Does the photo show victims of the coronavirus pandemic?

A Yandex reverse image search reveals that the photo was taken by David Longstreath of the Associated Press in December 2004.

Africa Check found the photo in the AP archive.

Here the caption reads: “In this Dec. 30, 2004 file photo, Thais walk outside a Buddhist temple, near Takuapa, Thailand, where more than 1,000 bodies have been gathered.”

The victims were killed by “one of the deadliest natural disasters in world history: a tsunami, triggered by a massive earthquake off the Indonesian coast”, which left “more than 230,000 people dead in 14 countries”.

“Countries from Indonesia to India to Africa’s east coast were hit, leaving shocking scenes of death and destruction.”

The photo does not show Covid-19 victims. The dead were killed by the 2004 tsunami off the coast of Indonesia.

This article was originally published on Africa Check,  a non-partisan fact-checking organisation.

Featured Hoax

FALSE: Britain’s First COVID-19 Vaccine Volunteer Dies After Trial Jab

An online report shared tens of thousands of times on Facebook and Twitter claims that one of Britain’s first volunteers to be injected with a trial coronavirus vaccine has died. However, the claim is false, originating from a website with a history of spreading misinformation. The volunteer, herself, has dismissed the report, which was also denied by UK health officials and the scientists behind the trial.

The claim was published here in South Africa on a website called News NT. Since it was posted on Facebook on April 25, 2020, it has been shared nearly 70,000 times and seen by more than two million people, according to data provided by the social network.

A screenshot taken on April 27, 2020, showing the misleading publication

According to News NT, microbiologist Elisa Granato died two days after she was administered Britain’s first trial COVID-19 vaccine. “A statement by the researchers said Elisa had complications few hours after taking the vaccine and died while on admission (sic),” the article read.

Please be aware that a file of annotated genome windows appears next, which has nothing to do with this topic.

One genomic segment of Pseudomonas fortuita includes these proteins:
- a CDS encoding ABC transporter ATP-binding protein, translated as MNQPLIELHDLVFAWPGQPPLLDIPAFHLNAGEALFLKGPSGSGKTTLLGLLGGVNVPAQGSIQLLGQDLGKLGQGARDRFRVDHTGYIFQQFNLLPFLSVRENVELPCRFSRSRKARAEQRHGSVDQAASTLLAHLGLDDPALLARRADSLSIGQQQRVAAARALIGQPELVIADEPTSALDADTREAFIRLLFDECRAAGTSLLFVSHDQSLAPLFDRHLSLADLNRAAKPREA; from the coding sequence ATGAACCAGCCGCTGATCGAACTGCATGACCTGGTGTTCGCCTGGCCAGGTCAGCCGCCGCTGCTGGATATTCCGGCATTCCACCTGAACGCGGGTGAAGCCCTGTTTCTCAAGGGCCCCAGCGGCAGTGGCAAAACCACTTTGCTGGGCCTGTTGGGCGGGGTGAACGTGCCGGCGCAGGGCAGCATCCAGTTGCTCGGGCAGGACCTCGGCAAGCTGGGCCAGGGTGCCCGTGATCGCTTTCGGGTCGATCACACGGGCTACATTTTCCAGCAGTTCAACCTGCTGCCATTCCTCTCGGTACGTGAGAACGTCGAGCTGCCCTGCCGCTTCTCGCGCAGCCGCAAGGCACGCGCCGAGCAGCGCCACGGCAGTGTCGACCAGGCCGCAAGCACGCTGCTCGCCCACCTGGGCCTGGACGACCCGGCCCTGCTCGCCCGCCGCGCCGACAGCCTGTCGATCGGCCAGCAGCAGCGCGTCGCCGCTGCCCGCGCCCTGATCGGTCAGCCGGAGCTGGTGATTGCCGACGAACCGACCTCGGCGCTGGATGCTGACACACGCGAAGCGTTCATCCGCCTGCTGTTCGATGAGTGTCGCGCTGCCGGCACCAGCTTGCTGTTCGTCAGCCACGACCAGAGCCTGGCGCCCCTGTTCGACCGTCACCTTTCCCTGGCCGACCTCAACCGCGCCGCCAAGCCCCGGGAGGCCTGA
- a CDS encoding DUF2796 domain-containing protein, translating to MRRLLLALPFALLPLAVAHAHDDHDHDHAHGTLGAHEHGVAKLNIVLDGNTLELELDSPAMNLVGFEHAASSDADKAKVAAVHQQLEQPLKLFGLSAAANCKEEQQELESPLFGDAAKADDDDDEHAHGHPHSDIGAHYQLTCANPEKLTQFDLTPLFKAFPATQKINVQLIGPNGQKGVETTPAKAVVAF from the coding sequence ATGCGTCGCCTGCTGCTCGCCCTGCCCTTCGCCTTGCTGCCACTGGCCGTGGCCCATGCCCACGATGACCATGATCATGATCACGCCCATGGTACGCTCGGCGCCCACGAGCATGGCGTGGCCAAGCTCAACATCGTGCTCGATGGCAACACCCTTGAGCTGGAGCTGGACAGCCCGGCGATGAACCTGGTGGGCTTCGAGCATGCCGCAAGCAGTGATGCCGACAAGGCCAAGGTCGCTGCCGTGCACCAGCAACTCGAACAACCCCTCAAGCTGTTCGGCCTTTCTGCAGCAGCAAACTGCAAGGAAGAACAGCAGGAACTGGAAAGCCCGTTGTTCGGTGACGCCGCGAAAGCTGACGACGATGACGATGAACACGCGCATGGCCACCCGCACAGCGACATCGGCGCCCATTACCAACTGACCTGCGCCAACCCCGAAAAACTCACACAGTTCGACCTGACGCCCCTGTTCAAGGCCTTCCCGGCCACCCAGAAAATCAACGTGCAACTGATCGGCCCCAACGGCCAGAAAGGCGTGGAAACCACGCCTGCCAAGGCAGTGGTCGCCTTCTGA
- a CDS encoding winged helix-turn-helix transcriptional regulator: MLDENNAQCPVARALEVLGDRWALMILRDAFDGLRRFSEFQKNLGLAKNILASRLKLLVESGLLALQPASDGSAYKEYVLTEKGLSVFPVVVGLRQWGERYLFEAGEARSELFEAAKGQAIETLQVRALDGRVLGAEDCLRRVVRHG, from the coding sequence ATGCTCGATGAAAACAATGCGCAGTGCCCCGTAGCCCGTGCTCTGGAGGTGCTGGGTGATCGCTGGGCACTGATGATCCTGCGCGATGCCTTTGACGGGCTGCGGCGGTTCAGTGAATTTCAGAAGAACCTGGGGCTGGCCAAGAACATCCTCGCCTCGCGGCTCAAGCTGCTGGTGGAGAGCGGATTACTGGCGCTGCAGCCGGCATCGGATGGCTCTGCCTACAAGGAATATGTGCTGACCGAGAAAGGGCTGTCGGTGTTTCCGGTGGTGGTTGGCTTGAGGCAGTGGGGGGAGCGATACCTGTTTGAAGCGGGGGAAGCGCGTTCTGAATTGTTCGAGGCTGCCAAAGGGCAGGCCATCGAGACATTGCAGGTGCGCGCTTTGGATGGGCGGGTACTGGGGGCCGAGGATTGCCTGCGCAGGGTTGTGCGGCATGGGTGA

Granato was one of the first two people to take part in the human trial of a new COVID-19 vaccine at Oxford University on April 23, 2020. The scientist told BBC in an interview that the decision was to “support the scientific process”.

As part of the process, the Oxford Vaccine Group, which is conducting the trial, hopes to vaccinate about 800 more people in Britain in the next month.

History of misinformation

The viral claim appears on Twitter here and here, while the link to the publication was also shared in several Facebook posts published globally, including in AustraliaNigeriaKenya and the US.

But the website has a history of spreading misinformation about the coronavirus pandemic, and there is no evidence to support the claim.

In March 2020, Guyana’s health ministry rejected as “fake news” a News NT’s article that a family of three in the capital Georgetown died before testing positive for coronavirus.

The site recently published an article that Nigerian President Muhammadu Buhari had tested positive for the virus and was receiving treatment in an isolation ward after the death of his chief of staff, Abbah Kyari.

The claim was false — Buhari addressed Nigerians in a nationwide broadcast on April 27, 2020, shortly after the article was published. AFP has also debunked a similar claim here.

We traced the website’s history using site identity tool and found that it was registered on March 4, 2020, in the midst of the coronavirus pandemic.

A screenshot taken on April 27, 2020, information about the website registration

Granato rejected the claim in a video shared on April 26, 2020, by BBC medical correspondent Fergus Walsh, who covered the human trial of the Oxford vaccine.

“I am very much alive,” Granato said in 17-second footage posted on Twitter. “I’m having a cup of tea. It’s Sunday, the 26th of April, three days after I got the vaccine or the control.”

Walsh also tweeted that the claim was “not true” when he published the video.

“I spent several minutes this morning chatting with Elisa Granato via Skype.  She is very much alive and told me she is feeling ‘absolutely fine’,” he wrote.

AFP has contacted Granato for comment but is yet to hear from her. She has made her Twitter account private since the video was published.

Meanwhile, Oxford University has also warned that people should not believe or share the report.